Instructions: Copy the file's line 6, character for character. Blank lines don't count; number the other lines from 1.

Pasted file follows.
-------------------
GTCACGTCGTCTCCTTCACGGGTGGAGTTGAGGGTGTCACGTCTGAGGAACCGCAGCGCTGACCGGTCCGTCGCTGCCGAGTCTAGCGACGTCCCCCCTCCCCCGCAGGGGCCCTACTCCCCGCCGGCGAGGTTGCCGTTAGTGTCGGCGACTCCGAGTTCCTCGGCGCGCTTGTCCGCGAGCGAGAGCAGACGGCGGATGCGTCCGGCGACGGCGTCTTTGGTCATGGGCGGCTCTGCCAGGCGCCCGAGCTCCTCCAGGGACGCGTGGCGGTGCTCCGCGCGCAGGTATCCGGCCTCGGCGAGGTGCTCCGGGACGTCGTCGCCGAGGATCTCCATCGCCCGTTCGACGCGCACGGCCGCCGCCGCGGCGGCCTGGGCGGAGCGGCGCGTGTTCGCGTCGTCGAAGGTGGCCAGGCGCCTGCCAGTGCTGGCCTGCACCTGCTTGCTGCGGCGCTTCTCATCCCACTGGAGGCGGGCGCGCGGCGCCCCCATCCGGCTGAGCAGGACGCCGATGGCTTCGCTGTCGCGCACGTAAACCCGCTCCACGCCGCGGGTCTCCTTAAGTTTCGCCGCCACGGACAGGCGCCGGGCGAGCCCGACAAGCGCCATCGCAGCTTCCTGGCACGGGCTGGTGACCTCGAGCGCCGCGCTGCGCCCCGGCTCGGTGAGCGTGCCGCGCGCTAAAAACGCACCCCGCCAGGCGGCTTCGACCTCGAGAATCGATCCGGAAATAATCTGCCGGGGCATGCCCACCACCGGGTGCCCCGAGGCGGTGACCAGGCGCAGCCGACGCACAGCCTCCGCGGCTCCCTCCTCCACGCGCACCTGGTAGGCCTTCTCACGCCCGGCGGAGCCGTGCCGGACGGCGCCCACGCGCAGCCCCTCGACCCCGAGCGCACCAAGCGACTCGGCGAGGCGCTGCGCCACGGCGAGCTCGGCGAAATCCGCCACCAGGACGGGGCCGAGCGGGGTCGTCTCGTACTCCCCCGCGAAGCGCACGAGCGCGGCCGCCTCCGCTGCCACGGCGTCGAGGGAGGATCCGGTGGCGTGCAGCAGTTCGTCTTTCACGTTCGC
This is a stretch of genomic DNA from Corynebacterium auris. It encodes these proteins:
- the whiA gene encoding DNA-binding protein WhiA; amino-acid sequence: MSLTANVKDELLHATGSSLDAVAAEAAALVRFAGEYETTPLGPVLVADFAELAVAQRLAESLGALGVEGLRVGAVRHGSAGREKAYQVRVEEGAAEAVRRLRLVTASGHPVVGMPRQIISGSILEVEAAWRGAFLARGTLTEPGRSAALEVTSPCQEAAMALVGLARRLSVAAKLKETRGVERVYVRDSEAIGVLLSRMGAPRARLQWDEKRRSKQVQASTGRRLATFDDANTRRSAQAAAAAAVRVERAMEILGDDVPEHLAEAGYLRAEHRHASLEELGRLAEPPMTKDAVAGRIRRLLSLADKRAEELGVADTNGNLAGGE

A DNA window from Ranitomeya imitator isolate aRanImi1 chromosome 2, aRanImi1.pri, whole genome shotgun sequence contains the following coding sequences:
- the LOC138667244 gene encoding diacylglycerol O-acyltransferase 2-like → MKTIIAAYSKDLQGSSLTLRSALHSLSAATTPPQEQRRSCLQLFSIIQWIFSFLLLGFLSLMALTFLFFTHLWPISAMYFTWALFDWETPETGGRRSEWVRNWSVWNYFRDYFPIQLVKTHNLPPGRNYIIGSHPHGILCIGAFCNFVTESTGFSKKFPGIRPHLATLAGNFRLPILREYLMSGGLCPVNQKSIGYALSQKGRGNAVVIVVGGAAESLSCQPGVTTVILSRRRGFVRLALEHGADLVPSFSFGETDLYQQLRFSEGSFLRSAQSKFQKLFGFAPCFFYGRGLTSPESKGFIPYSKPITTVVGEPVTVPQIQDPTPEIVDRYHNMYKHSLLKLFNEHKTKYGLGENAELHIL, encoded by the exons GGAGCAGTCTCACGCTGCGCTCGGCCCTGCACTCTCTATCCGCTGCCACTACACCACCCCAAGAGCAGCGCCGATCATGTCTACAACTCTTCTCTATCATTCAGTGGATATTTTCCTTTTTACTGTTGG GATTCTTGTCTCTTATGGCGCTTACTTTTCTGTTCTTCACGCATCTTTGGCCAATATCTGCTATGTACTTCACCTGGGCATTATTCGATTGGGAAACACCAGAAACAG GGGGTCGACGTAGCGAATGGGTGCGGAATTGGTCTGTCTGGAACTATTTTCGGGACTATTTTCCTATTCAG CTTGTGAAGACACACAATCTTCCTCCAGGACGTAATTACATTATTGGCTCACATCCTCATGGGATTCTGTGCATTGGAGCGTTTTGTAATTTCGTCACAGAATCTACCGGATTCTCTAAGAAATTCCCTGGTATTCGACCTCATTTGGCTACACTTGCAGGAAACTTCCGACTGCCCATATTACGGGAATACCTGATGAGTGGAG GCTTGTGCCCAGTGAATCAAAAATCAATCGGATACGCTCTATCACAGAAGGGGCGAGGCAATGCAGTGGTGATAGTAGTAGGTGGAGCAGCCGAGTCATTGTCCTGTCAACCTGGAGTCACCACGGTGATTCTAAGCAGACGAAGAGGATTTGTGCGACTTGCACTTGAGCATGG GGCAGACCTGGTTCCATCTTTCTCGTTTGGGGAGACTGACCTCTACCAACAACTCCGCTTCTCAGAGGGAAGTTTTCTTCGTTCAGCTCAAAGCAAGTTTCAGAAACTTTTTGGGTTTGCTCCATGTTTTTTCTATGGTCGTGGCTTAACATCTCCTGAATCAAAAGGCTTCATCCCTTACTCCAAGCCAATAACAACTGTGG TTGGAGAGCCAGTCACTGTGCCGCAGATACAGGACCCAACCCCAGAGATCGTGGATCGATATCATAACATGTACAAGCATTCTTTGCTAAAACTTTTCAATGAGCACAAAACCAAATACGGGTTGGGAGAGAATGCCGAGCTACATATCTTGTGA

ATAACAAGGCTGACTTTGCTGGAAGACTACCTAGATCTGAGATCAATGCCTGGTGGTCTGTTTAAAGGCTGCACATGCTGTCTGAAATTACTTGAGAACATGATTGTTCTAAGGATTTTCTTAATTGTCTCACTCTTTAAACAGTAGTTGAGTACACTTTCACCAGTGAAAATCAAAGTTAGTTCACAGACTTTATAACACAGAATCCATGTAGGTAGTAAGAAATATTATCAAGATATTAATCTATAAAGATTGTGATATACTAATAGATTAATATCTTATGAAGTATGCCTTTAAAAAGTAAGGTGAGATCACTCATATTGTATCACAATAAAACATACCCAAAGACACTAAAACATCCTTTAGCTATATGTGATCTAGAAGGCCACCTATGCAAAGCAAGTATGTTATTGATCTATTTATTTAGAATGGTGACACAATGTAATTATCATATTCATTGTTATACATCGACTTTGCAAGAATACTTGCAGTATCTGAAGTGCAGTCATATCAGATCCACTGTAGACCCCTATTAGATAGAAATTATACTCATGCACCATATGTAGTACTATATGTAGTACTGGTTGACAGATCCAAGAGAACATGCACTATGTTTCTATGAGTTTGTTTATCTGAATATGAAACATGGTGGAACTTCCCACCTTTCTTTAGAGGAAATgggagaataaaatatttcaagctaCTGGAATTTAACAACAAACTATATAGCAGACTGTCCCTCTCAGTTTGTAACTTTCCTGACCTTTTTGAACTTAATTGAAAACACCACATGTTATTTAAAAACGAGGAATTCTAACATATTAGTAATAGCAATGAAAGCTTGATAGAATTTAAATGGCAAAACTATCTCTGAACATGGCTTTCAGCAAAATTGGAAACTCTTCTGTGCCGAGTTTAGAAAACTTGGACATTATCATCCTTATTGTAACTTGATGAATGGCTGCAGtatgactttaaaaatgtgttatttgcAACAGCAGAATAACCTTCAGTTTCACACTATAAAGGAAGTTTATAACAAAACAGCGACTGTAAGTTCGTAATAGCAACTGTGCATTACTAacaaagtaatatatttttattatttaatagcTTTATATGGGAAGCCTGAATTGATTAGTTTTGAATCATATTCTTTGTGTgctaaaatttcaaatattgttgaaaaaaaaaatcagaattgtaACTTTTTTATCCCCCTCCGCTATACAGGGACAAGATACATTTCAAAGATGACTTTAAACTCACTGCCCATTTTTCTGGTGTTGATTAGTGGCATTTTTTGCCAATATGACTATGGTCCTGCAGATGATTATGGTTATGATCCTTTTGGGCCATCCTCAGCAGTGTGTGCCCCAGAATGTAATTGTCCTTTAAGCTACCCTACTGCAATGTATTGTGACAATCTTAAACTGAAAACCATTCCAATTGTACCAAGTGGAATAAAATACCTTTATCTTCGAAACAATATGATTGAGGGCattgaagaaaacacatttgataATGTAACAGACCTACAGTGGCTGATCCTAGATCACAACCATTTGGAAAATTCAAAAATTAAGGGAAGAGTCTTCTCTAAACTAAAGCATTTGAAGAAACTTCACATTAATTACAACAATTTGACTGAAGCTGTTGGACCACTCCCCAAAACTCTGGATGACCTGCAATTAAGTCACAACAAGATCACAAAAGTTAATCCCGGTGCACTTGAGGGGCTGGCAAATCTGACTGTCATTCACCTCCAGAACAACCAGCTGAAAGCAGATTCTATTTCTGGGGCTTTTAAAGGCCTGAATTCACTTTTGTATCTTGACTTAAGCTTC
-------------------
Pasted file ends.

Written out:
ATAACAAGGCTGACTTTGCTGGAAGACTACCTAGATCTGAGATCAATGCCTGGTGGTCTGTTTAAAGGCTGCACATGCTGTCTGAAATTACTTGAGAACATGATTGTTCTAAGGATTTTCTTAATTGTCTCACTCTTTAAACAGTAGTTGAGTACACTTTCACCAGTGAAAATCAAAGTTAGTTCACAGACTTTATAACACAGAATCCATGTAGGTAGTAAGAAATATTATCAAGATATTAATCTATAAAGATTGTGATATACTAATAGATTAATATCTTATGAAGTATGCCTTTAAAAAGTAAGGTGAGATCACTCATATTGTATCACAATAAAACATACCCAAAGACACTAAAACATCCTTTAGCTATATGTGATCTAGAAGGCCACCTATGCAAAGCAAGTATGTTATTGATCTATTTATTTAGAATGGTGACACAATGTAATTATCATATTCATTGTTATACATCGACTTTGCAAGAATACTTGCAGTATCTGAAGTGCAGTCATATCAGATCCACTGTAGACCCCTATTAGATAGAAATTATACTCATGCACCATATGTAGTACTATATGTAGTACTGGTTGACAGATCCAAGAGAACATGCACTATGTTTCTATGAGTTTGTTTATCTGAATATGAAACATGGTGGAACTTCCCACCTTTCTTTAGAGGAAATgggagaataaaatatttcaagctaCTGGAATTTAACAACAAACTATATAGCAGACTGTCCCTCTCAGTTTGTAACTTTCCTGACCTTTTTGAACTTAATTGAAAACACCACATGTTATTTAAAAACGAGGAATTCTAACATATTAGTAATAGCAATGAAAGCTTGATAGAATTTAAATGGCAAAACTATCTCTGAACATGGCTTTCAGCAAAATTGGAAACTCTTCTGTGCCGAGTTTAGAAAACTTGGACATTATCATCCTTATTGTAACTTGATGAATGGCTGCAGtatgactttaaaaatgtgttatttgcAACAGCAGAATAACCTTCAGTTTCACACTATAAAGGAAGTTTATAACAAAACAGCGACTGTAAGTTCGTAATAGCAACTGTGCATTACTAacaaagtaatatatttttattatttaatagcTTTATATGGGAAGCCTGAATTGATTAGTTTTGAATCATATTCTTTGTGTgctaaaatttcaaatattgttgaaaaaaaaaatcagaattgtaACTTTTTTATCCCCCTCCGCTATACAGGGACAAGATACATTTCAAAGATGACTTTAAACTCACTGCCCATTTTTCTGGTGTTGATTAGTGGCATTTTTTGCCAATATGACTATGGTCCTGCAGATGATTATGGTTATGATCCTTTTGGGCCATCCTCAGCAGTGTGTGCCCCAGAATGTAATTGTCCTTTAAGCTACCCTACTGCAATGTATTGTGACAATCTTAAACTGAAAACCATTCCAATTGTACCAAGTGGAATAAAATACCTTTATCTTCGAAACAATATGATTGAGGGCattgaagaaaacacatttgataATGTAACAGACCTACAGTGGCTGATCCTAGATCACAACCATTTGGAAAATTCAAAAATTAAGGGAAGAGTCTTCTCTAAACTAAAGCATTTGAAGAAACTTCACATTAATTACAACAATTTGACTGAAGCTGTTGGACCACTCCCCAAAACTCTGGATGACCTGCAATTAAGTCACAACAAGATCACAAAAGTTAATCCCGGTGCACTTGAGGGGCTGGCAAATCTGACTGTCATTCACCTCCAGAACAACCAGCTGAAAGCAGATTCTATTTCTGGGGCTTTTAAAGGCCTGAATTCACTTTTGTATCTTGACTTAAGCTTC